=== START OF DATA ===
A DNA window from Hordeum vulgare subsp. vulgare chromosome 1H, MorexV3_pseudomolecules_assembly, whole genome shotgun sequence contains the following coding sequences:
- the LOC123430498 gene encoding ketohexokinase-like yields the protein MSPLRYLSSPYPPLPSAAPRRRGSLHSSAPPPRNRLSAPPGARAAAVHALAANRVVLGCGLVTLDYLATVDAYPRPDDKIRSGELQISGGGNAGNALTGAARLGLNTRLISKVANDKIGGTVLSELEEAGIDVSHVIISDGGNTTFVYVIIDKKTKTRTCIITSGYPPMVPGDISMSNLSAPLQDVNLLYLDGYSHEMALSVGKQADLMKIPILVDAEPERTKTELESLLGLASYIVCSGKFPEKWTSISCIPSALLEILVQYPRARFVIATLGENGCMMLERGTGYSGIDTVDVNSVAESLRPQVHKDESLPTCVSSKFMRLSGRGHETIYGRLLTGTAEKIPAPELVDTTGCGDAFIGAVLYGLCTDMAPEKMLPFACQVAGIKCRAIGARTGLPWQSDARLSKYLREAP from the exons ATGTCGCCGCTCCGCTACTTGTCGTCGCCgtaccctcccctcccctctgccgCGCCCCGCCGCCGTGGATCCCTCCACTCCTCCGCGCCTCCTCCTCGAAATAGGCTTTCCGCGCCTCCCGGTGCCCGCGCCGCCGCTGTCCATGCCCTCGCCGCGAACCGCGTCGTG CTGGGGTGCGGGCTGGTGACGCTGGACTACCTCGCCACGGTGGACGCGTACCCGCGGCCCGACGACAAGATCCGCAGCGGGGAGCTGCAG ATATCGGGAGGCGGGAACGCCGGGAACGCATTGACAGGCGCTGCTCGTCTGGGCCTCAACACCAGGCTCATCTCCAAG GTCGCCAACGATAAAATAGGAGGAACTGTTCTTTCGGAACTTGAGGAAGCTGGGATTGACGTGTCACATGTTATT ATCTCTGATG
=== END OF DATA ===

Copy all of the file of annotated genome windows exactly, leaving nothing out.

A DNA window from Hordeum vulgare subsp. vulgare chromosome 1H, MorexV3_pseudomolecules_assembly, whole genome shotgun sequence contains the following coding sequences:
- the LOC123430498 gene encoding ketohexokinase-like yields the protein MSPLRYLSSPYPPLPSAAPRRRGSLHSSAPPPRNRLSAPPGARAAAVHALAANRVVLGCGLVTLDYLATVDAYPRPDDKIRSGELQISGGGNAGNALTGAARLGLNTRLISKVANDKIGGTVLSELEEAGIDVSHVIISDGGNTTFVYVIIDKKTKTRTCIITSGYPPMVPGDISMSNLSAPLQDVNLLYLDGYSHEMALSVGKQADLMKIPILVDAEPERTKTELESLLGLASYIVCSGKFPEKWTSISCIPSALLEILVQYPRARFVIATLGENGCMMLERGTGYSGIDTVDVNSVAESLRPQVHKDESLPTCVSSKFMRLSGRGHETIYGRLLTGTAEKIPAPELVDTTGCGDAFIGAVLYGLCTDMAPEKMLPFACQVAGIKCRAIGARTGLPWQSDARLSKYLREAP from the exons ATGTCGCCGCTCCGCTACTTGTCGTCGCCgtaccctcccctcccctctgccgCGCCCCGCCGCCGTGGATCCCTCCACTCCTCCGCGCCTCCTCCTCGAAATAGGCTTTCCGCGCCTCCCGGTGCCCGCGCCGCCGCTGTCCATGCCCTCGCCGCGAACCGCGTCGTG CTGGGGTGCGGGCTGGTGACGCTGGACTACCTCGCCACGGTGGACGCGTACCCGCGGCCCGACGACAAGATCCGCAGCGGGGAGCTGCAG ATATCGGGAGGCGGGAACGCCGGGAACGCATTGACAGGCGCTGCTCGTCTGGGCCTCAACACCAGGCTCATCTCCAAG GTCGCCAACGATAAAATAGGAGGAACTGTTCTTTCGGAACTTGAGGAAGCTGGGATTGACGTGTCACATGTTATT ATCTCTGATG